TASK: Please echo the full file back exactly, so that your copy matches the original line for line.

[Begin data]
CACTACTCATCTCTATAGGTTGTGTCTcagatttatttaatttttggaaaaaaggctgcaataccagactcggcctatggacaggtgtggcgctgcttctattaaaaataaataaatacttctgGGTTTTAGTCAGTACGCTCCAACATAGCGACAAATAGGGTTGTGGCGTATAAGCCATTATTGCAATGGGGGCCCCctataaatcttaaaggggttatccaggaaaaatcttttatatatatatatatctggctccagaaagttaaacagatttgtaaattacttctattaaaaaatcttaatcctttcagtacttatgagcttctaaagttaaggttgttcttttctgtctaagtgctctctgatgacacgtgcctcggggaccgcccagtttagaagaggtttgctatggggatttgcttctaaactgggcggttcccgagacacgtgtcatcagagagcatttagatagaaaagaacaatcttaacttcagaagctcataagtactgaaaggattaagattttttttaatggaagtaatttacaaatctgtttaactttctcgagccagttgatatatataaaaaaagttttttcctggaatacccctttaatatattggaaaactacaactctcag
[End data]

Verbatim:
CACTACTCATCTCTATAGGTTGTGTCTcagatttatttaatttttggaaaaaaggctgcaataccagactcggcctatggacaggtgtggcgctgcttctattaaaaataaataaatacttctgGGTTTTAGTCAGTACGCTCCAACATAGCGACAAATAGGGTTGTGGCGTATAAGCCATTATTGCAATGGGGGCCCCctataaatcttaaaggggttatccaggaaaaatcttttatatatatatatatctggctccagaaagttaaacagatttgtaaattacttctattaaaaaatcttaatcctttcagtacttatgagcttctaaagttaaggttgttcttttctgtctaagtgctctctgatgacacgtgcctcggggaccgcccagtttagaagaggtttgctatggggatttgcttctaaactgggcggttcccgagacacgtgtcatcagagagcatttagatagaaaagaacaatcttaacttcagaagctcataagtactgaaaggattaagattttttttaatggaagtaatttacaaatctgtttaactttctcgagccagttgatatatataaaaaaagttttttcctggaatacccctttaatatattggaaaactacaactctcag